WASHINGTON (AP) -- The Sept. 11 terrorist attacks were morally and legally wrong, and any explanation for them must not "shade into excuse," Supreme Court Justice Anthony M. Kennedy said in describing a program to help high school students understand the gravity of the events.
Kennedy and first lady Laura Bush were visiting a District of Columbia school Monday for the first demonstration of an education program Kennedy developed in response to the attacks that killed more than 3,000 people.
Kennedy plans to conduct the same exercise at a New York City public school later this week. Other potential sites include Las Vegas and Detroit.
"I thought that this might be a good time for the young people to focus on the fact that there are some constants, some fixed principles in law and civilization," Kennedy told reporters Friday.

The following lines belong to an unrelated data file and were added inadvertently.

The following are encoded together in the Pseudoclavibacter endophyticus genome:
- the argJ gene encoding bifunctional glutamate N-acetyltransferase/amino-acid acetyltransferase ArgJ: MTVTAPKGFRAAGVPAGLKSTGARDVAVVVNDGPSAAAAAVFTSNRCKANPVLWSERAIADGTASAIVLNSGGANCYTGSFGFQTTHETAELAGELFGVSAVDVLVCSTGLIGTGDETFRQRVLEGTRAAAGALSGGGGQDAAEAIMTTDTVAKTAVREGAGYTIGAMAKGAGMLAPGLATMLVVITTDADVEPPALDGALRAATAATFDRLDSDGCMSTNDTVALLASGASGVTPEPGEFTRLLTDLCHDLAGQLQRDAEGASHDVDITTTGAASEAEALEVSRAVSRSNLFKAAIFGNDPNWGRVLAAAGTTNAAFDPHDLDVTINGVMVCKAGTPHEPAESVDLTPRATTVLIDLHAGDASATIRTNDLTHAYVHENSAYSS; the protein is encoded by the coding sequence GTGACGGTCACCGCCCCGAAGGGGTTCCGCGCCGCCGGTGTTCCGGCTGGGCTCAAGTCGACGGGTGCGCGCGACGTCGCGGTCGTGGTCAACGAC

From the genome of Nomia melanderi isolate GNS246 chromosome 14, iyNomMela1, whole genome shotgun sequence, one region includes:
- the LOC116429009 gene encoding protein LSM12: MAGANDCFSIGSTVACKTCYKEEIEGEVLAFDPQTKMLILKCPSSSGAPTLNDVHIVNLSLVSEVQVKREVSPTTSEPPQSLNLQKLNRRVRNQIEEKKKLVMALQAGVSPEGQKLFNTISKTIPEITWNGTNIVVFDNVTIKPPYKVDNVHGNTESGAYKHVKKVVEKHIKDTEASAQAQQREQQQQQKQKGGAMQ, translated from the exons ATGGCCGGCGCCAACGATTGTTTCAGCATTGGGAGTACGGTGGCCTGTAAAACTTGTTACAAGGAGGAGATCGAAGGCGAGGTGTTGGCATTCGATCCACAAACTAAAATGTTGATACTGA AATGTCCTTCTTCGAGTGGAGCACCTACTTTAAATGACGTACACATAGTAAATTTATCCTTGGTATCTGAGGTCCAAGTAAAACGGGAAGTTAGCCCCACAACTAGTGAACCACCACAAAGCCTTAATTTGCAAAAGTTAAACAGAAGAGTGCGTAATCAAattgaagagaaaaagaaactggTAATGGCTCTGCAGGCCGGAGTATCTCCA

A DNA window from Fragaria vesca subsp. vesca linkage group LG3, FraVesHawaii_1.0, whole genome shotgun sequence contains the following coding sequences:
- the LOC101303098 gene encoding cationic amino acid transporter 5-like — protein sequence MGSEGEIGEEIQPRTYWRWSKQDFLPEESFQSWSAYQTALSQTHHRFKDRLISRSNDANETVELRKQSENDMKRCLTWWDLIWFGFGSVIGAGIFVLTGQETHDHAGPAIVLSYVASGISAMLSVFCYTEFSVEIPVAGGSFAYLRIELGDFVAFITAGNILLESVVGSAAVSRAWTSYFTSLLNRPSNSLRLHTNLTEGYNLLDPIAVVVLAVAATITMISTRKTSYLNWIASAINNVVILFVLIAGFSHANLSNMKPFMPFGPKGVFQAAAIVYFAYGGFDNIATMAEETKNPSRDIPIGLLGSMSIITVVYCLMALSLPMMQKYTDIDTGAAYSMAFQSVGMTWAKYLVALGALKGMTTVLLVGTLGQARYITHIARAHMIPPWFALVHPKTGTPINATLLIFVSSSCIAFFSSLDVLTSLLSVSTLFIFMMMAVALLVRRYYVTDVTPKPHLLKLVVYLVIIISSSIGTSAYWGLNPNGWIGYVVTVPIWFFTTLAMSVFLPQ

His program, developed with the American Bar Association, envisions a series of discussions and role-playing sessions among students, lawyers and judges. He wants students to confront fundamental constitutional principles such as free speech or freedom of religion, and to regard those principles as worth defending.
"This is not chauvinism," Kennedy said.
Called "Dialogue on Freedom," the civics program is "designed to foster among our nation's youth the identification and understanding of fundamental American values and those universal moral precepts that all free people share," an outline said.
Kennedy proposed the discussion sessions to the ABA last fall, and wrote the hypothetical scenario to be used Monday, in which American tourists are temporarily stranded in a developing country called "Quest." A charismatic religious leader has attracted a following there by preaching hatred of America.
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